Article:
US-NEWS-THANKS-TO-THE-CORONAVIRUS-CHARITY-TB.jpg

Sarge (cq), 6-month-old male labrador mix dog at PAWS Chicago Medical Center in Chicago’s Little Village neighborhood.

Support Local Journalism


Subscribe


With the new coronavirus at pandemic level, we’re all asked to take greater precautions to limit the spread. Working from home, self-isolation, social distancing and washing hands help keep humans safe. But what about our pets? Can they catch it? Can they transmit it? Several health organizations have issued advisories regarding COVID-19 and our pets.

According to the CDC, coronaviruses are a large family of viruses. Some can cause illness in people and some in animals. In rare cases coronaviruses that infect animals can also infect humans (think SARS and MERS). While it’s thought that the current COVID-19 outbreak started with an animal to human transmission (the first infections were linked to a live animal market), the exact source of the virus is still unknown and the current spread appears to be human to human only. The CDC states, “At this time, there is no evidence that companion animals, including pets, can spread COVID-19 or that they might be a source of infection in the United States.”

The World Health Organization states, “While there has been one instance of a dog being infected in Hong Kong, to date, there is no evidence that a dog, cat or any pet can transmit COVID-19.” And this from the World Health Organization for Animal Health, “COVID-19 is mainly spread through droplets produced when an infected person coughs, sneezes, or speaks.” At present, “there is no evidence that dogs play a role in the spread of this human disease or that they become sick. Further studies are needed to understand if and how different animals could be affected by COVID-19 virus.”

The American Veterinary Medical Association notes the risk of picking up the virus from your pet is low. “Smooth (non-porous) surfaces (e.g., countertops, door knobs) transmit viruses better than porous materials (e.g., paper money, pet fur) because porous, especially fibrous, materials absorb and trap the pathogen (virus), making it harder to contract through simple touch.”

If you become sick, or suspect you’ve been infected, limit physical contact with your pet. Have someone else provide for your pet’s care if possible. Avoid letting your pet lick you, and don’t hug, kiss or share food. Wear a mask when interacting with them and wash your hands before and after handling your pet, their food and toys.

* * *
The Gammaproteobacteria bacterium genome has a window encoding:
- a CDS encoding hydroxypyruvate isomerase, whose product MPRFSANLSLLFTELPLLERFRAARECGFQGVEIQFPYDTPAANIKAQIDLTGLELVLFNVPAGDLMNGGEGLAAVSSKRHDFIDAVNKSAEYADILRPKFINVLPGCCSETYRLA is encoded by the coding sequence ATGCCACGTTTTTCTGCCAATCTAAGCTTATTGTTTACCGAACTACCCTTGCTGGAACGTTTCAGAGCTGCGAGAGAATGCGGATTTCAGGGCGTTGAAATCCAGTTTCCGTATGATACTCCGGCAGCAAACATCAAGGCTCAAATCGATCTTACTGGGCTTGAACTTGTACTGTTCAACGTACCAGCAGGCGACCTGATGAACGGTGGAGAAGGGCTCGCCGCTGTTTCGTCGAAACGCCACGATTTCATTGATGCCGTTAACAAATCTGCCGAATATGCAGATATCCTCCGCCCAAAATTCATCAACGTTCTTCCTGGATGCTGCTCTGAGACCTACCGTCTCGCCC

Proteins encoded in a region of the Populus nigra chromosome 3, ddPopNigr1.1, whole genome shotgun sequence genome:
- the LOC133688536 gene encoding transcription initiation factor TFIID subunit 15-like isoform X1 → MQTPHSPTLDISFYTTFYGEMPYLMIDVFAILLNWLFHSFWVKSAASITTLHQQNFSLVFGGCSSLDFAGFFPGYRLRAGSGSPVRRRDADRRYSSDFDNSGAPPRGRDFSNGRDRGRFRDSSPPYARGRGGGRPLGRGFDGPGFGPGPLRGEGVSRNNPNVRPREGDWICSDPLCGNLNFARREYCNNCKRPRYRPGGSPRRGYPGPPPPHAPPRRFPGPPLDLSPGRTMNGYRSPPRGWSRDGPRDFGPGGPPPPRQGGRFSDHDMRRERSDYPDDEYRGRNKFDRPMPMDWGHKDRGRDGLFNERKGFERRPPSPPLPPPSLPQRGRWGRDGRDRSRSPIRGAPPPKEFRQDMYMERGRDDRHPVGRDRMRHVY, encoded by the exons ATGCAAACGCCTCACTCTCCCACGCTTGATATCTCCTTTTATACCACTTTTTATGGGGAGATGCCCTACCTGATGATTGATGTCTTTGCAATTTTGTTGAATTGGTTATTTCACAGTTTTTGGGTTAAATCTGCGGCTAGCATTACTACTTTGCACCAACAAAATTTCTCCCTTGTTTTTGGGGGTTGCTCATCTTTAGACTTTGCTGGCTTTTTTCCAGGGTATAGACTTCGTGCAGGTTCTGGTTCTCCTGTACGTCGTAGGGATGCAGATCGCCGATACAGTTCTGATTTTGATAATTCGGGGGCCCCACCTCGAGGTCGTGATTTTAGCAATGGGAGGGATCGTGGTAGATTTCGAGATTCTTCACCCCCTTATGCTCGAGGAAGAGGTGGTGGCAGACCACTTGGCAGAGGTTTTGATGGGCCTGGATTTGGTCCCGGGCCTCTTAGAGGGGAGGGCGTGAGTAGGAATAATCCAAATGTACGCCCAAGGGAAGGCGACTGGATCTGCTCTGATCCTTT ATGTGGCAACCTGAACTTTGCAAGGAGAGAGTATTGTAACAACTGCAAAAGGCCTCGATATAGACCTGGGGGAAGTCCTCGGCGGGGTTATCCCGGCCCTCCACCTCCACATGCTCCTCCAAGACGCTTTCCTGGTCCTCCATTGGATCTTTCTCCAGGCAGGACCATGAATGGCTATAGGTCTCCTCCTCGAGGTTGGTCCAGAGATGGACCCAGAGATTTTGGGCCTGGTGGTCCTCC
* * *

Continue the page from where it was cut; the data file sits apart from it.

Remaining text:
If you’re healthy but stuck at home due to layoffs and social distancing mandates, you can enjoy time with your pet as normal. We’re lucky to live in a rural setting where we can enjoy the outdoors with our dogs while maintaining social distance. Take a stroll through campus now that finals are done (no people around). Find a little used trail or hiking area to get some exercise. Play games at home in back yard. Spend a few minutes a day training something new. If you’re trying to work from home, buy some new toys and food puzzles to keep Fido busy while you’re working.

While there is no need for panic buying, it’s a good idea to have a few weeks of food and supplies for your pets. Luckily, you don’t need to leave home to purchase pet supplies and you can help local businesses at the same time.

Ellensburg Pet Center has delivery service. Old Mill Country Store and Ranch and Home in Ellensburg can take your order over the phone and will bring it to your car. The Whole Pet Shop in Roslyn offers home delivery to Cle Elum, Roslyn, Ronald and Suncadia. Jeb’s Pet Supply is partnering with a delivery company to offer home delivery as well.

If you need to take your dog to the veterinarian or refill their medications, call ahead to learn if they have new protocols to ensure social distancing. Your veterinary staff want to stay safe as well and will work with you to provide procedures, vaccinations and medications in as safe a manner as possible.

Because this outbreak is an evolving situation, it’s important to stay informed. Check regularly with the CDC, WHO and other government websites for accurate and up to date information. Contact your veterinarian and your physician if you suspect that you or your pet has been exposed to the virus.

Lori Morrison is a certified professional dog trainer and owner of Waggin” Tails Ranch in Ellensburg. She can be reached at waggintailsranch@gmail.com.

Comments

Keep it Clean. Please avoid obscene, vulgar, lewd, racist or sexually-oriented language.
PLEASE TURN OFF YOUR CAPS LOCK.
Don't Threaten. Threats of harming another person will not be tolerated.
Be Truthful. Don't knowingly lie about anyone or anything.
Be Nice. No racism, sexism or any sort of -ism that is degrading to another person.
Be Proactive. Use the 'Report' link on each comment to let us know of abusive posts.
Share with Us. We'd love to hear eyewitness accounts, the history behind an article.